When I moved my business to Knightville in the late 1980s, it was commonly, though not affectionately, referred to as “Blightville” – and for good reason.
Ocean Street was littered with empty, trash-filled lots and industrial businesses of various stripes, such as a dry cleaner, a car wash and a run-down automotive garage. When the old Casco Bay Bridge closed in 1997, forever altering the local landscape, this area became an isolated, desolate neighborhood, virtually cut off from the travel paths of all area residents.
Fast forward to 2016.
While the pace has seemed glacial, this neighborhood has undergone a slow, steady transformation into the acknowledged gem it is today.
This has been accomplished in part by entrepreneurs and developers with the needed vision and willingness to invest their time and capital, a risk they hoped would pay dividends. In addition, and in no small degree, our recent successes are due to contributions and improvements by the city of South Portland, which has literally paved the way to what we now have: A thriving, bustling area of coffee shops, restaurants and a wide variety of small businesses, all of which bring thousands of people to our neighborhood.
Those of us who envisioned wonderful things for Knightville can now say that, to a large degree, those goals and ambitions are being realized.
Yet, with all the good which has been achieved, the city is now charting a course of action that stands to jeopardize much of what has been accomplished.
Some forces, troubled by the one-way traffic and angled parking adopted in 2012 – and revisited a year later, as promised, in a public meeting with no dissent – are pressing the city to adopt a plan that will significantly reduce parking in the prime business corridor.
When asked why he robbed banks, Willie Sutton replied, “Because that’s where the money is.” The same logic can be applied in this case: People want, and in some cases need, to park on Ocean Street because that’s where the businesses they patronize are located.
But has sufficient thought been given to the underlying dynamics, and the city’s position, in this case? The city has recently been engaged in divisive issues regarding two large, industrial businesses. These are controversial issues, and not without good reason. But why would the city take steps which will, in all likelihood, harm businesses that are, or should be, the very heartbeat and soul of our community? These are small, family owned businesses, and the very definition of “buy local.”
Take the case of Legion Square Market, which can only be described as a South Portland landmark. It has served our community well over the course of almost eight decades, and was our lifeline during the “dark” days of Knightville after the bridge closed. It has provided food for thousands of area residents, as well as countless contributions to local charities and civic groups. It is, by any measure, a good neighbor and a valued member of the community.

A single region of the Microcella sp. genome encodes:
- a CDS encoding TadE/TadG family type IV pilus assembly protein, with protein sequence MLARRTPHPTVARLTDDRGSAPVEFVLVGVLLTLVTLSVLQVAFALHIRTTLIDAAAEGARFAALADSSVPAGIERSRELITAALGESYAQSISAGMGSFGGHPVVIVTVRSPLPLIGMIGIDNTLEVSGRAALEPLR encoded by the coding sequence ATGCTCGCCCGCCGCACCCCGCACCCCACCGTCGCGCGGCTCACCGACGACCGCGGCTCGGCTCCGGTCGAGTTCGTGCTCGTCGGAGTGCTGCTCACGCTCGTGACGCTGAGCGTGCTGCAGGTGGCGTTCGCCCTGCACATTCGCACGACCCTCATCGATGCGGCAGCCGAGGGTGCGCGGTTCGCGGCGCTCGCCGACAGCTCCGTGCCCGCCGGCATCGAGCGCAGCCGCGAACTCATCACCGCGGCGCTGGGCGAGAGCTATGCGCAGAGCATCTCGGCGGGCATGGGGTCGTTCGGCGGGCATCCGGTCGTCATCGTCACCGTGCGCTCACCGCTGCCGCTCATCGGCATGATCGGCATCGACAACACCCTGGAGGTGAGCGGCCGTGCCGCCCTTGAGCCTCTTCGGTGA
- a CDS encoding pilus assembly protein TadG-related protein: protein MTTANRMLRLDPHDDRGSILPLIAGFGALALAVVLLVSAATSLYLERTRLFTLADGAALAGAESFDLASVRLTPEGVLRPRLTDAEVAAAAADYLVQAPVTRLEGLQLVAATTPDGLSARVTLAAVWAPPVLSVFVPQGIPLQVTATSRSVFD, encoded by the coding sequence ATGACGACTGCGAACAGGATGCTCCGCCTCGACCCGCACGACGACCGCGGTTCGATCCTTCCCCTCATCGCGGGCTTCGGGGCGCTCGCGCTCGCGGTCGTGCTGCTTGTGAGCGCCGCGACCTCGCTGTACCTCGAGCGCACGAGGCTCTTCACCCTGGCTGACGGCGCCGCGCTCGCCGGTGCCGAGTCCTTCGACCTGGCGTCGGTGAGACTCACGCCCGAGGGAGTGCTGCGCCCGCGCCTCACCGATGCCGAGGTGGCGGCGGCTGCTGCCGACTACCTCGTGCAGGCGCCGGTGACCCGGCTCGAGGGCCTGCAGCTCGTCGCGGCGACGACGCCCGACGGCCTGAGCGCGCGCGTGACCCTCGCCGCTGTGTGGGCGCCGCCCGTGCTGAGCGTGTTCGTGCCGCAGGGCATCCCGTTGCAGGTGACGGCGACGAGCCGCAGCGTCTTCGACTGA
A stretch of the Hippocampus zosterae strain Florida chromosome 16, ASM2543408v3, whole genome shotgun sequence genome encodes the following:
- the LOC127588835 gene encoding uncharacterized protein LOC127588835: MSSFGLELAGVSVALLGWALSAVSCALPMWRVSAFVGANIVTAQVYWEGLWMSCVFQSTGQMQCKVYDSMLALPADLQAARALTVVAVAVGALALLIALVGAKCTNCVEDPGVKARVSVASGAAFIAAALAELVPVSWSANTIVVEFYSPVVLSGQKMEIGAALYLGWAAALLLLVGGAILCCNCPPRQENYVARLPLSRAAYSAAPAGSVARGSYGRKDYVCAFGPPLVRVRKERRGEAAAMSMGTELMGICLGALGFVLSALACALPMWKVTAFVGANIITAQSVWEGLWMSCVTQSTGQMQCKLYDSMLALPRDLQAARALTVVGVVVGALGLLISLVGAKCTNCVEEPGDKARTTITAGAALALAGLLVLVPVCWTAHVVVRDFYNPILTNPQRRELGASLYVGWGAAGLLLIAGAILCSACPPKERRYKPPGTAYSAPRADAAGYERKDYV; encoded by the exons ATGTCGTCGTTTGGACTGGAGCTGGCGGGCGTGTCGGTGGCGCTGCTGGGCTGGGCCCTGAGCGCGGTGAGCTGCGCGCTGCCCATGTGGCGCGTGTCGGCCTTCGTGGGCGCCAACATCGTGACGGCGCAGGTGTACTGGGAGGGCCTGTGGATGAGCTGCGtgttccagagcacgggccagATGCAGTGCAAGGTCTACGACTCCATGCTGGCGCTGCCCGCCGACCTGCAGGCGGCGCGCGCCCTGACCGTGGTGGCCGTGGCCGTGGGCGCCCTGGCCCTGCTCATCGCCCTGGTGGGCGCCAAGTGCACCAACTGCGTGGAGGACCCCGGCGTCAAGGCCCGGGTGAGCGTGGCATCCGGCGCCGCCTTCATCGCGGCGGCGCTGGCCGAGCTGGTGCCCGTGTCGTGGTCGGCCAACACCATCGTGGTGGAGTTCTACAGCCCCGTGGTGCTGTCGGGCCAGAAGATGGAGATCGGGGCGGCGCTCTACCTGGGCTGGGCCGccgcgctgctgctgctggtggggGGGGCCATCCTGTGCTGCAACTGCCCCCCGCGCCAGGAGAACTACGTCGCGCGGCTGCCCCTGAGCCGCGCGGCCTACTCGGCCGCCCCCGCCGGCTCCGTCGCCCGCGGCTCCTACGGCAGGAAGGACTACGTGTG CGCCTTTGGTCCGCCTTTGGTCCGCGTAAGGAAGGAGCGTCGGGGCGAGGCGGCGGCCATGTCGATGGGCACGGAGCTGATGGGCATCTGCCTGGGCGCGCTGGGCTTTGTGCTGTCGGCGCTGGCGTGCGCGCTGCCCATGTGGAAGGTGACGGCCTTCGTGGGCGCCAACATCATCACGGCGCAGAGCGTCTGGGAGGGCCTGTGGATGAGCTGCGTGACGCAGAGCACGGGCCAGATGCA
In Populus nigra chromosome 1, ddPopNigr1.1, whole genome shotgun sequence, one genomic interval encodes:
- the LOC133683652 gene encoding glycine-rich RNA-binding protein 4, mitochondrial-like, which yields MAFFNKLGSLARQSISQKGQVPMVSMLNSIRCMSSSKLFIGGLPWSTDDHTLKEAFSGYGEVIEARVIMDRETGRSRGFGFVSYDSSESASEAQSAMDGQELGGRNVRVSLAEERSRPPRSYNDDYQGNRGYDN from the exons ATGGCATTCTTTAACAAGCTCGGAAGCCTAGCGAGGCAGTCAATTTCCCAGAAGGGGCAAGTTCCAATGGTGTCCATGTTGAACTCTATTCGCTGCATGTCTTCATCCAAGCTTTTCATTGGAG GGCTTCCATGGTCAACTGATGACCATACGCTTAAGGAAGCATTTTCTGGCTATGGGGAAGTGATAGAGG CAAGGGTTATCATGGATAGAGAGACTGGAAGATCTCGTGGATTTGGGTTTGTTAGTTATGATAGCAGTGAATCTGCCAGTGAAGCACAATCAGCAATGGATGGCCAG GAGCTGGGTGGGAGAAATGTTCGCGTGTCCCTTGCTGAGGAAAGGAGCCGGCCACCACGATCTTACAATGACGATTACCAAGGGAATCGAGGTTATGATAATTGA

Then there is Cia Cafe. It can safely be said that, in the almost three decades I have worked and owned property in Knightville, no single entity has been more transformative than this destination coffee shop. It is the essence of what we all hoped to see here all those many years ago. People who could not identify Knightville on a map now flock to Cia on a daily basis. As a result, their eyes – and their pocketbooks –have been opened to the many wonders of our neighborhood: Its parks, eateries, oceanfront access and shopping options.
Both of those businesses, as well as many others, are at risk for a significant and negative impact if the newly proposed changes in traffic flow and parking take place. It requires not just substantial capital, but also courage and commitment on a daily basis to not only establish a small business, but to nurture and grow it. There is a reason most fail: The marketplace is a harsh judge, and rightly so. Should these vital businesses suffer, any “victory,” if any such outcome can be so described, will be Pyrrhic at best.
The city of South Portland should not diminish, or reverse, all the good it has done in recent years. This is the de facto downtown of one of the largest cities in Maine, and while Knightville has never looked – or been – better, we are on the cusp of even better days ahead, but only if we are allowed to succeed.
Michael Drinan owns Drinan Properties at 87A Ocean St. in South Portland.